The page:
Getting off too easy

The Brooklyn Paper
Share on TwitterTweet
Share on Facebook

Don’t miss our updates:

One of the main concerns that I have about having the 9/11 trials held here, other than the fact that it makes us a bigger target then we already are, is that the terrorists, instead of getting the hangman’s noose, will get the same slap on the wrist from another limousine liberal judge that Ahmad Wais Afzali got — four days in jail (already served) and leave the country.

Is this addlepated jurist out of his mind? According to the charges, of which he apologized for, Afzalilied and then warned Najibullah Zazi that the FBI was on to him. What? It’s less offensive to lie about warning terrorists than it is to lie about insider training? (Martha Stewart got 5 months in the clink and 5 months house arrest.)

Afzali was facing 6 months in jail when he pled guilty, made a deal and was sentenced by the Brooklyn Federal judge to leave the country in 90 days.

Let’s hear a big boo hoo. He’s leaving a thriving business, a wife, children and elderly parents and has to go back to the country of his birth — Afghanistan.

Is it me? Where is the big picture here? He goes back home, he leaves his funeral business — which his wife will continue to run — earning American dollars that she will, in all probability, funnel to him. And then what? What does he do with the rest of his life? Support the cause? Share the American bucks? Pass along information — or retire to a tropical isle sipping piña coladas?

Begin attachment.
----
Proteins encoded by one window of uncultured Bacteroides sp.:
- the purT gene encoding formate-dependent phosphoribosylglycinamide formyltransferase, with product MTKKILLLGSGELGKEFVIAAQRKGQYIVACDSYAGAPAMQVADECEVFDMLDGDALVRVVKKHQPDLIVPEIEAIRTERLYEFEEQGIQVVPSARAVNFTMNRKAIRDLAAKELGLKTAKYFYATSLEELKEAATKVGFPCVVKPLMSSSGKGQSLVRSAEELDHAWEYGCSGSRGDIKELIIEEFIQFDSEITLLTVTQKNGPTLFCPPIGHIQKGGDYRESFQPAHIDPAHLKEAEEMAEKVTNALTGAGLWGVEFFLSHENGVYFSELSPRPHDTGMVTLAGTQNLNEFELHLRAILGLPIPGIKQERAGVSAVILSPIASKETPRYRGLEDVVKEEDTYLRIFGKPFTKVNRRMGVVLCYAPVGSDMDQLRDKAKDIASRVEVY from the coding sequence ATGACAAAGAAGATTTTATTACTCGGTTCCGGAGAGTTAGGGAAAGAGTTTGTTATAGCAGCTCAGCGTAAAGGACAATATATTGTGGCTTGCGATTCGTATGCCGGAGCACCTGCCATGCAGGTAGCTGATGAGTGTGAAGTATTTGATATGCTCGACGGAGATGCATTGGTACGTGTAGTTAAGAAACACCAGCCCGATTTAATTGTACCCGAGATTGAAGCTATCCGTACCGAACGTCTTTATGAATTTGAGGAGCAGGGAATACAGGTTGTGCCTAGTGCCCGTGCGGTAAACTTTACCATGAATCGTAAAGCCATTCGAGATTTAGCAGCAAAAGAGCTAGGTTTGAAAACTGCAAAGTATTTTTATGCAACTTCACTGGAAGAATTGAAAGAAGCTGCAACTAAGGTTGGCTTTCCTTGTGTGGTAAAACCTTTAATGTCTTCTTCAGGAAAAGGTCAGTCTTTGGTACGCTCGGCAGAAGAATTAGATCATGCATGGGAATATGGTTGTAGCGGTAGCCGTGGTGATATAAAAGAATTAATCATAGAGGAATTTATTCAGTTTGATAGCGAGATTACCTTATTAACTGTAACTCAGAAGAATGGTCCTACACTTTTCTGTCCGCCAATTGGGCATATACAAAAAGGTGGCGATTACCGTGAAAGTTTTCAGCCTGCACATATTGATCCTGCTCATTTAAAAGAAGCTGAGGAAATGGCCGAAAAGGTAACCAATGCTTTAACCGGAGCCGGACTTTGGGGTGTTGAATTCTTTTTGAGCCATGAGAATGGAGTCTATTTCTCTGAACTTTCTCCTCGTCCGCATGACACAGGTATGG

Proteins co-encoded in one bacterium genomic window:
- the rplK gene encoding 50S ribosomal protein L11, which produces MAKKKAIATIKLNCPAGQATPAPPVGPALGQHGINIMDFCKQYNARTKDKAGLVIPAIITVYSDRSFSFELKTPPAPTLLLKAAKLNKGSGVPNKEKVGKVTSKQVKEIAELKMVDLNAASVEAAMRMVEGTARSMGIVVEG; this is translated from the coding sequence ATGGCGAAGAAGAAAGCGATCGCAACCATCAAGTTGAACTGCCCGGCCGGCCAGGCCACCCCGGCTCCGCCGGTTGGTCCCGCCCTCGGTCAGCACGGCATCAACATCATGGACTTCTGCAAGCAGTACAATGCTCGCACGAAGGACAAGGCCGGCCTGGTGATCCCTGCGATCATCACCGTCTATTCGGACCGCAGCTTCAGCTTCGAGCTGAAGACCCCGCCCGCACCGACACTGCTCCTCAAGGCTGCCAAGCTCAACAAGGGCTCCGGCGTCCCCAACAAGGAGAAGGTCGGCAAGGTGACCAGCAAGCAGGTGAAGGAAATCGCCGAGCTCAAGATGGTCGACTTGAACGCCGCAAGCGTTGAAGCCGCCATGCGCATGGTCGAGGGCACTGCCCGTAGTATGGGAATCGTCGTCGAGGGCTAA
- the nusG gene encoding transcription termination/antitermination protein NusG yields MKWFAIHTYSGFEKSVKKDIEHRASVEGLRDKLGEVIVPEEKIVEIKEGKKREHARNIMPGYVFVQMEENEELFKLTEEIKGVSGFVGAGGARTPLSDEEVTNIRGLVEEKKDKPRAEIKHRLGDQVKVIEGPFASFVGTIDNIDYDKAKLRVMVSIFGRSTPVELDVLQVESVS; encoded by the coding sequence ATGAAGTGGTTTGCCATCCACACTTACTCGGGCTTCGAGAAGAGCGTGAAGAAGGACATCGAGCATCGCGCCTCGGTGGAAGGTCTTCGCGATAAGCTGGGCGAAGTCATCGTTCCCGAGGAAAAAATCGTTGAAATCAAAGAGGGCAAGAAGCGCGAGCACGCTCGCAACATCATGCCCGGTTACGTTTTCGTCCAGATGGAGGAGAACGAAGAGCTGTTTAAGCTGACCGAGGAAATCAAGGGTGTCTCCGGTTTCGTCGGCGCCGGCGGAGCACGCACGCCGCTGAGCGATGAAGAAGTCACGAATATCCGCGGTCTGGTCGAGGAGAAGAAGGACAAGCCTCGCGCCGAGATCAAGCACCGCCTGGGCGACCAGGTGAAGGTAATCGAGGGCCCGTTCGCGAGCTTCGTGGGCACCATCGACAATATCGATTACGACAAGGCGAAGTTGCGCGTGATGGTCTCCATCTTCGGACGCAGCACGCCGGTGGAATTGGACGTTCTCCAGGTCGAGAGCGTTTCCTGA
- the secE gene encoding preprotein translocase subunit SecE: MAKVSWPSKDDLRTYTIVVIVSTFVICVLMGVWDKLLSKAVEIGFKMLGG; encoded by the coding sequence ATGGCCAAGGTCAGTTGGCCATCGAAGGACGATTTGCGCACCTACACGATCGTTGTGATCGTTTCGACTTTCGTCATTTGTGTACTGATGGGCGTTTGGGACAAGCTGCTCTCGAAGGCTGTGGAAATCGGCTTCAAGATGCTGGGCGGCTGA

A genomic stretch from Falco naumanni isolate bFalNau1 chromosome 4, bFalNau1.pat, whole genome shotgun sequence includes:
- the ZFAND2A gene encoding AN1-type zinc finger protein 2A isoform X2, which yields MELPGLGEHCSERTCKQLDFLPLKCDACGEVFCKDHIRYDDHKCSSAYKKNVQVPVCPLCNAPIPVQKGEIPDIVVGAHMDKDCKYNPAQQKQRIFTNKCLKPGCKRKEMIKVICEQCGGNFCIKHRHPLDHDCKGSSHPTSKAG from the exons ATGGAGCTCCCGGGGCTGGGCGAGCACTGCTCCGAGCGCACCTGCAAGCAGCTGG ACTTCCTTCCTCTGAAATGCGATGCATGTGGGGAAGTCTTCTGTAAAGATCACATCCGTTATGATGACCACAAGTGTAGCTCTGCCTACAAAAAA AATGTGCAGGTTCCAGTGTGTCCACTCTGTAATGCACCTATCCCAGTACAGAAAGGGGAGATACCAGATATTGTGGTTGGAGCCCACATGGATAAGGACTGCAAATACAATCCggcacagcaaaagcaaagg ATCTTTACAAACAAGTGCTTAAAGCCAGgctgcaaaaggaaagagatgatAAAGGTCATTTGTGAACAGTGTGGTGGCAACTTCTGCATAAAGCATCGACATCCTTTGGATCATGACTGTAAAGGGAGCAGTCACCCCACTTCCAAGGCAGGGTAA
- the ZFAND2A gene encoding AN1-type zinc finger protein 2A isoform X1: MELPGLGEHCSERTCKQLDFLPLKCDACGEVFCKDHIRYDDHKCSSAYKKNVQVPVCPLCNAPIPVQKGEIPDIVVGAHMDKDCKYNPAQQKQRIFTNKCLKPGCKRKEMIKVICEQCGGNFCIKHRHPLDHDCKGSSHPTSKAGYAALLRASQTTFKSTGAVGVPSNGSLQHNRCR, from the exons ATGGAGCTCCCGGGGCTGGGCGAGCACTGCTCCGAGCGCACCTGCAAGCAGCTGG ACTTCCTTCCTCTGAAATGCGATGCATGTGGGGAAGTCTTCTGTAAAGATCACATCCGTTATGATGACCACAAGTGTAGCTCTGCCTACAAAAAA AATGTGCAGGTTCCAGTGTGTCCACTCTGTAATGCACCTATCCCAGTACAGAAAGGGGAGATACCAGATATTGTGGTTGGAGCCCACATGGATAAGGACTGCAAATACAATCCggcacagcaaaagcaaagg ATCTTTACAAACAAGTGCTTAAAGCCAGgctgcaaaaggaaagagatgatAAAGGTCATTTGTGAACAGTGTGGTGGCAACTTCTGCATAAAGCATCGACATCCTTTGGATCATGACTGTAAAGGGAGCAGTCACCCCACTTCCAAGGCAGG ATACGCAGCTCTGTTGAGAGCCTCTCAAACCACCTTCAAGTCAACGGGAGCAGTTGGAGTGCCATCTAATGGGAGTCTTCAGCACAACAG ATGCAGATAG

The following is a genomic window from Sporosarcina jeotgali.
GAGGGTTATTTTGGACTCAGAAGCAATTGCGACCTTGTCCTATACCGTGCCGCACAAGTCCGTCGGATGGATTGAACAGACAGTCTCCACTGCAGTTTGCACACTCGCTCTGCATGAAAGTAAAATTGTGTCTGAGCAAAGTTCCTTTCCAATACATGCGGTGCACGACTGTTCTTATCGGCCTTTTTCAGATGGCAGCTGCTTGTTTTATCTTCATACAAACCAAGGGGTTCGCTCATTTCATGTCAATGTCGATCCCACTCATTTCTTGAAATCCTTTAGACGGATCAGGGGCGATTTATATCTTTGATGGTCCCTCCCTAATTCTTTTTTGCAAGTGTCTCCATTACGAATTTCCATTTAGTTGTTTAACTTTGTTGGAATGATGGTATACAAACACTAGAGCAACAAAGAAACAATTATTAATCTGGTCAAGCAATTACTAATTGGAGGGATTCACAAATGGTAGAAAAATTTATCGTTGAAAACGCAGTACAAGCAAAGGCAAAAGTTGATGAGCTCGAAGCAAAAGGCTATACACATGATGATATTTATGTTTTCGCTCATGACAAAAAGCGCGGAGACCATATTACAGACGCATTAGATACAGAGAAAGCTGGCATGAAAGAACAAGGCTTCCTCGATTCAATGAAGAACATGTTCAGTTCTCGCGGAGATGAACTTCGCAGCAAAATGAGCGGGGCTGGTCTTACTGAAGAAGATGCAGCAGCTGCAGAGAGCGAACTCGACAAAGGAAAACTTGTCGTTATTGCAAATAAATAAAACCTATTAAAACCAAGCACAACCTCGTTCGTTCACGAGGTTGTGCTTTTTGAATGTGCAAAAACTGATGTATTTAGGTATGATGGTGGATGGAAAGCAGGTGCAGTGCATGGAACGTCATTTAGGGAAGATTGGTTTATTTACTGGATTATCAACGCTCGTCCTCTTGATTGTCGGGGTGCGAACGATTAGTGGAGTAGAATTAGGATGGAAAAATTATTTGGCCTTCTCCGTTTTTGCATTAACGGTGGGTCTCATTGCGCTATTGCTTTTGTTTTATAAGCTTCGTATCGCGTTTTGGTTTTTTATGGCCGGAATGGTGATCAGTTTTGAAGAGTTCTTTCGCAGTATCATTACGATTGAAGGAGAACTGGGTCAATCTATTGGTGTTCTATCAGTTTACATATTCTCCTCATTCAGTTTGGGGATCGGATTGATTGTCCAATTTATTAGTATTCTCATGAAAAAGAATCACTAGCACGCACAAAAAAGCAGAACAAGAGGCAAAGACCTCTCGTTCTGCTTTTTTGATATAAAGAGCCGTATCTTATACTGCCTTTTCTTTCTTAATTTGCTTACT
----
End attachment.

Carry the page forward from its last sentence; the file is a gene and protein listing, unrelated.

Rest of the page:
At the end ofhis trial, outside the Brooklyn courthouse,Afzali said,“I’m going to start shopping around [for a place to live]. I’m sure some good country will host me. That shouldn’t be a problem.”

Not for nuthin’, but the good country that hosted him for a big part of his life should be tossing him and his family out the door instead of leaving a tether line attached. I say deport them all, sell his thriving American business and use the proceeds to replacethe broken cameras on train stations, thereby saving the MTA needed revenue and making our daily commute a little safer in the process.

Updated 11:48 am, January 16, 2019
Today’s news:
Share on TwitterTweet
Share on Facebook

Don’t miss our updates:

Reasonable discourse

Comments closed.

First name
Last name
Your neighborhood
Email address
Daytime phone

Your letter must be signed and include all of the information requested above. (Only your name and neighborhood are published with the letter.) Letters should be as brief as possible; while they may discuss any topic of interest to our readers, priority will be given to letters that relate to stories covered by The Brooklyn Paper.

Letters will be edited at the sole discretion of the editor, may be published in whole or part in any media, and upon publication become the property of The Brooklyn Paper. The earlier in the week you send your letter, the better.

Keep it local!

Stay in touch with your community. Subscribe to our free newsletter: